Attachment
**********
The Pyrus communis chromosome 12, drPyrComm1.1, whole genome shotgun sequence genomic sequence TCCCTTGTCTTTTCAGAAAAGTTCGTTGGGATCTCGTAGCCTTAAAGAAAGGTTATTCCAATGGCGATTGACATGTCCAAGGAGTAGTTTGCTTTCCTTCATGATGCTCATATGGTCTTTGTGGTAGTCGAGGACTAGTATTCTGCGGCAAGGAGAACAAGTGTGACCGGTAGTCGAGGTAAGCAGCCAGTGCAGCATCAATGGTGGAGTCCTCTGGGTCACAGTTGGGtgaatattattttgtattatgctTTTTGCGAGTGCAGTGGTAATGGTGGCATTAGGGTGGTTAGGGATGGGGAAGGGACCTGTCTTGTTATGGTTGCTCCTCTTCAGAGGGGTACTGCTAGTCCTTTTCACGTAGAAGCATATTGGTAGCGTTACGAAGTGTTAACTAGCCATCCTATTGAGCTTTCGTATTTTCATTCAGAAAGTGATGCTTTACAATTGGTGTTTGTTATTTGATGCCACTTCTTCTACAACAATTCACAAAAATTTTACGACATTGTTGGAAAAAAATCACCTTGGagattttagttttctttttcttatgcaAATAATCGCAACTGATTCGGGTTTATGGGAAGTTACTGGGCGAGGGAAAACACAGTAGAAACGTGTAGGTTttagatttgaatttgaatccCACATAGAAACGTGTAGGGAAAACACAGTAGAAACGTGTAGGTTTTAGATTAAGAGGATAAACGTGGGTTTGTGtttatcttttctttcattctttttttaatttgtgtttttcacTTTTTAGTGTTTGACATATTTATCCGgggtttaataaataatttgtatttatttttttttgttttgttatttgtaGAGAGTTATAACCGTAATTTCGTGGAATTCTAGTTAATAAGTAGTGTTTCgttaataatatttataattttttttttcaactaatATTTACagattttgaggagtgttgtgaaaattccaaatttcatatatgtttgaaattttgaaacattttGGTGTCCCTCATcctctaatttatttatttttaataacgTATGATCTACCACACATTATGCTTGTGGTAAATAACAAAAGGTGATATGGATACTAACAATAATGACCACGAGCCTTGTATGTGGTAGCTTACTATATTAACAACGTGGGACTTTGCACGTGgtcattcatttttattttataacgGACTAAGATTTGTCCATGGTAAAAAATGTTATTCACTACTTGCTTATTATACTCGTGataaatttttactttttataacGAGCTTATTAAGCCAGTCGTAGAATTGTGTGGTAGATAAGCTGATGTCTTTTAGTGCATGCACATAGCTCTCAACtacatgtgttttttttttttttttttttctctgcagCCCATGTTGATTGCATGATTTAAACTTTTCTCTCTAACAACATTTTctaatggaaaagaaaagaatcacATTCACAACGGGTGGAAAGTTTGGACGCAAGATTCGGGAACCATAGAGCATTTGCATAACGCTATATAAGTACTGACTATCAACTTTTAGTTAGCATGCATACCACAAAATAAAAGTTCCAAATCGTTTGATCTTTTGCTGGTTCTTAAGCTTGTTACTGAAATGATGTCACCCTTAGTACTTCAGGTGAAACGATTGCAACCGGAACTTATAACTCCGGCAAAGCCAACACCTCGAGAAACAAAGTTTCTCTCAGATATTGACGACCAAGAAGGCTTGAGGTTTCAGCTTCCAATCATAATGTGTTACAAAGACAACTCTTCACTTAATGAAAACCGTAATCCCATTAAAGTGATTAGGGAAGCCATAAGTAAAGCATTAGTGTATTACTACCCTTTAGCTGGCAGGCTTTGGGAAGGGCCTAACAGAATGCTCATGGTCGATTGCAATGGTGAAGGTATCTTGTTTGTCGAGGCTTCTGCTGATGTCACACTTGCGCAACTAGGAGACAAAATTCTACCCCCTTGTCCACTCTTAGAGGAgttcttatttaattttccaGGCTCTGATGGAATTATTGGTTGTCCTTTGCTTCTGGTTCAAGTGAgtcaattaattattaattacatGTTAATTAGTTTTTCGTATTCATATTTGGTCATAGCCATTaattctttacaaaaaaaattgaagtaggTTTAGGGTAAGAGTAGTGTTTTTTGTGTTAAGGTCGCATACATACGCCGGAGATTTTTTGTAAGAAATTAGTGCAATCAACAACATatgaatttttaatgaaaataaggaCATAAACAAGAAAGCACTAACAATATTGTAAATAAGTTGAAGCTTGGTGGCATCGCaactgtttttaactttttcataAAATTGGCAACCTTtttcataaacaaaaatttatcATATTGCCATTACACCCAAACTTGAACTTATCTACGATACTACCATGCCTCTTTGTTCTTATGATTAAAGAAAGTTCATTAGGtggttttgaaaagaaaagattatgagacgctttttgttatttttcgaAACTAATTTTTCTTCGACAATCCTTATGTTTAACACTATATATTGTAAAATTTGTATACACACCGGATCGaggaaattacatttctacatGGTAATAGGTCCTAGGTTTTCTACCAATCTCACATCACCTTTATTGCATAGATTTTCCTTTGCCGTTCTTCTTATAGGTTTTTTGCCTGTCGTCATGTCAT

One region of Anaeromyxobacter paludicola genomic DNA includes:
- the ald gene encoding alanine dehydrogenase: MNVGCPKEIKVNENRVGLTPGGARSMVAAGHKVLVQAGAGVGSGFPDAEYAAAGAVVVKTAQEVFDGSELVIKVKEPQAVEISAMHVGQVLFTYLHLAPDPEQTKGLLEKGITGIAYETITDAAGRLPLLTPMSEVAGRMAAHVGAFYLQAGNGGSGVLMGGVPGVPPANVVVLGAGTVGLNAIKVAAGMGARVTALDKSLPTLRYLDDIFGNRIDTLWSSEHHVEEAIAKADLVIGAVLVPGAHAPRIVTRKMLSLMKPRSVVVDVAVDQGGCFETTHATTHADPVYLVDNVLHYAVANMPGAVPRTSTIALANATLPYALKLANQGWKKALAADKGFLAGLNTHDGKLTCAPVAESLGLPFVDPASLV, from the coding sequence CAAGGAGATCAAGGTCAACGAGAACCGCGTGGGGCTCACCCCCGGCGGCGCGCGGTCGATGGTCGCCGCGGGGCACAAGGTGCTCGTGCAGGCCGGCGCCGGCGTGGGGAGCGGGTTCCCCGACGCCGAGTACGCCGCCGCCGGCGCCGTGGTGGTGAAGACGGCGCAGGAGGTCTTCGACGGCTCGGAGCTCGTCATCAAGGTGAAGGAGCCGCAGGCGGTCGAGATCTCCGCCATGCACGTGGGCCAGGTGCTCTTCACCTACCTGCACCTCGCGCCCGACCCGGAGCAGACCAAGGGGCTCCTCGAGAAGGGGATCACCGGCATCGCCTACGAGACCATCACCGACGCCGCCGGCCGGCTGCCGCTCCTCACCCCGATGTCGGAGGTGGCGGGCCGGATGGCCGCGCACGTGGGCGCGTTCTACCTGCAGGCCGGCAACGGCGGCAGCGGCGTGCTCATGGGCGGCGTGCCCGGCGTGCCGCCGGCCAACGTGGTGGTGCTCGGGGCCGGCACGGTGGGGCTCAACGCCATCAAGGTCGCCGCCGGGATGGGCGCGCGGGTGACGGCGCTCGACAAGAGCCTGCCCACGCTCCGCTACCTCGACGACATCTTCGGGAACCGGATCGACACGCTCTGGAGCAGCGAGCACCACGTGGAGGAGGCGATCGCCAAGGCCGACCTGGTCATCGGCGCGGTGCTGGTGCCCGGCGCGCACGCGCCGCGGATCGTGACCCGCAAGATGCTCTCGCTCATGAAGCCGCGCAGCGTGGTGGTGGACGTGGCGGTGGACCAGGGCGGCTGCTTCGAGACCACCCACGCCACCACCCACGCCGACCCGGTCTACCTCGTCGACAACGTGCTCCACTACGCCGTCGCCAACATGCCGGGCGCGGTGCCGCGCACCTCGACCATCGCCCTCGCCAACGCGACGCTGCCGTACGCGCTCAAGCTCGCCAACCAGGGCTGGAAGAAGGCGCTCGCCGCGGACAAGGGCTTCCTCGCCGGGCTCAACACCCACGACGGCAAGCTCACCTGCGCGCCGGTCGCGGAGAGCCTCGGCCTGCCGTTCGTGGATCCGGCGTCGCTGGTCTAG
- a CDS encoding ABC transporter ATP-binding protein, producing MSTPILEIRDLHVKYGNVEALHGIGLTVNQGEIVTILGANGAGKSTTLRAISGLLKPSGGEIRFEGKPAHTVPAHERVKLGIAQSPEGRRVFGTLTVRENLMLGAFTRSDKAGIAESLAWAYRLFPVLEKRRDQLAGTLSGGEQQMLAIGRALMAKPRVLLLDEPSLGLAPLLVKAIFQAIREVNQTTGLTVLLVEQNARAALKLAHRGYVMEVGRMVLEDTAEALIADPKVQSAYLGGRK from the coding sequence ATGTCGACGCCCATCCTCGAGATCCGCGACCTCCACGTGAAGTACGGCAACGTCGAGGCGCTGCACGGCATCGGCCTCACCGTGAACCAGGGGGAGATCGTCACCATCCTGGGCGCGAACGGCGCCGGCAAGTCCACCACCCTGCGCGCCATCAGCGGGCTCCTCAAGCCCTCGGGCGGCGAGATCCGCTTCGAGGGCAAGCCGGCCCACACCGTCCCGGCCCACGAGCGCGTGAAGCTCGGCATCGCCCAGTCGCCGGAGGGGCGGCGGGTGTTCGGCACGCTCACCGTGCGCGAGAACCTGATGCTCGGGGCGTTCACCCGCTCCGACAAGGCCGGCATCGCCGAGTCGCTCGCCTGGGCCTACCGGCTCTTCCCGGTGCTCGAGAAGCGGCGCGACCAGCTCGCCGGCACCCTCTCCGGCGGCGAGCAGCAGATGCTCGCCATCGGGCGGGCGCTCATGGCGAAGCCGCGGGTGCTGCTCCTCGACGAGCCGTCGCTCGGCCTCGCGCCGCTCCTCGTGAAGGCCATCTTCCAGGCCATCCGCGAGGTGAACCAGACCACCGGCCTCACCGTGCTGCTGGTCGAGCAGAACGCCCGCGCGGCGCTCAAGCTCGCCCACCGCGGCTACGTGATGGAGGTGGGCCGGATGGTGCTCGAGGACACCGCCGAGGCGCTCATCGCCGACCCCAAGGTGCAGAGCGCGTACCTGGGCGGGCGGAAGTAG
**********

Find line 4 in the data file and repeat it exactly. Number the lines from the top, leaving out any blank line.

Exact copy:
- a CDS encoding ABC transporter ATP-binding protein, producing MSTPILEIRDLHVKYGNVEALHGIGLTVNQGEIVTILGANGAGKSTTLRAISGLLKPSGGEIRFEGKPAHTVPAHERVKLGIAQSPEGRRVFGTLTVRENLMLGAFTRSDKAGIAESLAWAYRLFPVLEKRRDQLAGTLSGGEQQMLAIGRALMAKPRVLLLDEPSLGLAPLLVKAIFQAIREVNQTTGLTVLLVEQNARAALKLAHRGYVMEVGRMVLEDTAEALIADPKVQSAYLGGRK from the coding sequence ATGTCGACGCCCATCCTCGAGATCCGCGACCTCCACGTGAAGTACGGCAACGTCGAGGCGCTGCACGGCATCGGCCTCACCGTGAACCAGGGGGAGATCGTCACCATCCTGGGCGCGAACGGCGCCGGCAAGTCCACCACCCTGCGCGCCATCAGCGGGCTCCTCAAGCCCTCGGGCGGCGAGATCCGCTTCGAGGGCAAGCCGGCCCACACCGTCCCGGCCCACGAGCGCGTGAAGCTCGGCATCGCCCAGTCGCCGGAGGGGCGGCGGGTGTTCGGCACGCTCACCGTGCGCGAGAACCTGATGCTCGGGGCGTTCACCCGCTCCGACAAGGCCGGCATCGCCGAGTCGCTCGCCTGGGCCTACCGGCTCTTCCCGGTGCTCGAGAAGCGGCGCGACCAGCTCGCCGGCACCCTCTCCGGCGGCGAGCAGCAGATGCTCGCCATCGGGCGGGCGCTCATGGCGAAGCCGCGGGTGCTGCTCCTCGACGAGCCGTCGCTCGGCCTCGCGCCGCTCCTCGTGAAGGCCATCTTCCAGGCCATCCGCGAGGTGAACCAGACCACCGGCCTCACCGTGCTGCTGGTCGAGCAGAACGCCCGCGCGGCGCTCAAGCTCGCCCACCGCGGCTACGTGATGGAGGTGGGCCGGATGGTGCTCGAGGACACCGCCGAGGCGCTCATCGCCGACCCCAAGGTGCAGAGCGCGTACCTGGGCGGGCGGAAGTAG